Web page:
Got this from Campaign for Tobacco-Free Kids. This is great! Really funny.
Mad magazine used to be famous for its fake ads (and some of them looked very real).
Here is a scathing ad from way back in 1965 just skewering Big Tobacco with a “Us Cigarette Makers Would Rather Fight than Quit” ad, mocking the old, long running Tareyton cigarette campaign of “I’d rather fight than switch.”
As a smoker smokes a dollar bill, the ad for “Carry On” reads:
“You think we’re going to let our billion-dollar industry go up in smoke? Sure those Gov’t reports linking cancer and smoking gave us a black eye! But just you wait! Our own scientists and public relations men are hard at work and we’ll be fighting back pretty soon!”
The ad concludes: “Coming Soon! Self serving reports to help the tobacco industry. Higher sales through statistical double talk.”
Wow, that is REALLY ahead of its time. I guess Mad magazine had no desire for any cigarette advertising.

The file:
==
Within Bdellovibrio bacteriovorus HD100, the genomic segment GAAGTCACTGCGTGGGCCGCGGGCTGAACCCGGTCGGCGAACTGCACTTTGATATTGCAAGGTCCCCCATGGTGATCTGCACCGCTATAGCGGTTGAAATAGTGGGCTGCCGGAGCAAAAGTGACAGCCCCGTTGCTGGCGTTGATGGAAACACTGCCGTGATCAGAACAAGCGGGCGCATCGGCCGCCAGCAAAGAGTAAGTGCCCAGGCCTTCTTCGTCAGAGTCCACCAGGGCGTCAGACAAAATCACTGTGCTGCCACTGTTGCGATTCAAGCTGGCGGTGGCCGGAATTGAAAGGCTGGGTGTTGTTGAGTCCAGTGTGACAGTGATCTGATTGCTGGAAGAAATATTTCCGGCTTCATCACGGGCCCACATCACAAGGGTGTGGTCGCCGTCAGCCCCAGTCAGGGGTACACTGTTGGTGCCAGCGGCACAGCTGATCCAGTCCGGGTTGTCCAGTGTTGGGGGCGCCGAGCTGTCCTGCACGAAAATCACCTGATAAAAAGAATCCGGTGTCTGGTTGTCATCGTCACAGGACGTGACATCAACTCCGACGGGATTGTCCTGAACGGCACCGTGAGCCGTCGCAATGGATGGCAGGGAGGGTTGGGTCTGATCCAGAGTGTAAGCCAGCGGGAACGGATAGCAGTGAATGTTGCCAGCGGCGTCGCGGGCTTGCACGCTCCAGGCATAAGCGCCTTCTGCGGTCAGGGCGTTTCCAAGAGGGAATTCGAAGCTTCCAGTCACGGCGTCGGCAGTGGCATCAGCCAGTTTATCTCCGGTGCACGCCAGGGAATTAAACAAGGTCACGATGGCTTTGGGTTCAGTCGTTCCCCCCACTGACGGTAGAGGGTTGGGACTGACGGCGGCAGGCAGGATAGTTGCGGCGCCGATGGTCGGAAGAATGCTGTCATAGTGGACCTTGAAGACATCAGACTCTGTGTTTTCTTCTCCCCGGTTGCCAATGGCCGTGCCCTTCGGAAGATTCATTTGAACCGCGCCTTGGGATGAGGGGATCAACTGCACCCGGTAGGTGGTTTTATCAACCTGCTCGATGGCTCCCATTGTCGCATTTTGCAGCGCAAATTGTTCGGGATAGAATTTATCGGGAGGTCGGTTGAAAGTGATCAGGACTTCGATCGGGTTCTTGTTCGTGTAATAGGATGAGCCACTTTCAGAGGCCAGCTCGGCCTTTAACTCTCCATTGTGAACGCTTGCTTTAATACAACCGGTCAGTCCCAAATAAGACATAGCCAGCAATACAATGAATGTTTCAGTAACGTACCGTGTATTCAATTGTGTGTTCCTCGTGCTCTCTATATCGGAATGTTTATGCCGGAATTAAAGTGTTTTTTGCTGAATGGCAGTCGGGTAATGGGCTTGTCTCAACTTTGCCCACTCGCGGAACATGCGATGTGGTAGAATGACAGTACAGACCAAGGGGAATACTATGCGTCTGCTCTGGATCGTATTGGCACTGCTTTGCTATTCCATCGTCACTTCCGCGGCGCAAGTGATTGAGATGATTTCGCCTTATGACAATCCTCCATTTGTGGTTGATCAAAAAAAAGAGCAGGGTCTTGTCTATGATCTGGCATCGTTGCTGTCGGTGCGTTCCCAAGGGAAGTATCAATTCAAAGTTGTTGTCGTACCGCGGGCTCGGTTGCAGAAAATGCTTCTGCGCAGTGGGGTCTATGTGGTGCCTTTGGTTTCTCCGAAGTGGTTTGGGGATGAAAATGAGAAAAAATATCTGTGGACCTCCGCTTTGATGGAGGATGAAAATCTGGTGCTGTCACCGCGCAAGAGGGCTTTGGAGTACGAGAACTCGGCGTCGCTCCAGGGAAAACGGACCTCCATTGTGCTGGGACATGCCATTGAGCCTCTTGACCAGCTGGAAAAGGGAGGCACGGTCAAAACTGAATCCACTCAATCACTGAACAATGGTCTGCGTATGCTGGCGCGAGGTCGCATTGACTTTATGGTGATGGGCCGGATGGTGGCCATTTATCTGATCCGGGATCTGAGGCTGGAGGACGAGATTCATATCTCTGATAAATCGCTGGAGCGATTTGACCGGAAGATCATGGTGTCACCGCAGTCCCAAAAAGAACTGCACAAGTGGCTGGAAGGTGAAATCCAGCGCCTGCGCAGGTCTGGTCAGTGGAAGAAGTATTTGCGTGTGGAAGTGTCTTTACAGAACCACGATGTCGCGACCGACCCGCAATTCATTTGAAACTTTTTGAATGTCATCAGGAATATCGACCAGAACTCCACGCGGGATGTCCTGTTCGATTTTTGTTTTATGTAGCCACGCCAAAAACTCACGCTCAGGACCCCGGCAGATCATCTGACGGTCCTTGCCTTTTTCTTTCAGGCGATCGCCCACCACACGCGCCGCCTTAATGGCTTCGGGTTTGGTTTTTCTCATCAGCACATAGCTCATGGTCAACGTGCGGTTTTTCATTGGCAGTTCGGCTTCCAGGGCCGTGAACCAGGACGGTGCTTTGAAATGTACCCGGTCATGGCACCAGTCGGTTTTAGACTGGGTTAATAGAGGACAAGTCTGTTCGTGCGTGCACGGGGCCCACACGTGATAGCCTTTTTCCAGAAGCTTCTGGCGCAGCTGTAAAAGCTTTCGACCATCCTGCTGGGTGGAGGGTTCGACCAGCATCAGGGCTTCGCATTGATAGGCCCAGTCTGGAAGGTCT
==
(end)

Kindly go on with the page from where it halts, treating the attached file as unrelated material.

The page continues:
Hey thanks to Richard at the Patio for tuning me on to this.
He brought up Mad Magazine’s tobacco parody ads from the 1960s. I vaguely remember their parody ads (The Magazine at its height was before my time, but I used to get these little paperbacks of their old magazine Mad used to put out like 10 years later. I gave away all those paperbacks. I had dozens of ’em. Used to get them at a little cheesy gift shop at Bass Lake, Calif.) I had a bunch of Don Martin and Spy vs. Spy books, too. Don Martin was great.
Mad Magazine is really dated and at the time was kind of edgy, but today it looks pretty staid (and very New York-ish) compared to the humour that’s out there today. National Lampoon and other magazines kind of blew Mad out of the water, but they paved the way. I don’t know if we just grew up, or if Mad Magazine got stale, but it stopped being the cultural phenomenon it was inthe 1960s.
I had a few of their old comics from the 1950s that were really cool. Really subversive stuff for the 50s. Just kind of goofy comics. Then Mad turned into more a satire of politics and culture in the 60s. The 50s comics seem more timeless to me.
So, I went online and dug up a few of them. Most of these are from the late 1960s. Again — FOR THE TIME — this was considered edgy. One of the cartoons with Obama is obviously a newer one.
Oh, whoops, just realized I sneaked a real ad in there. Can you find it? It’s pretty bad.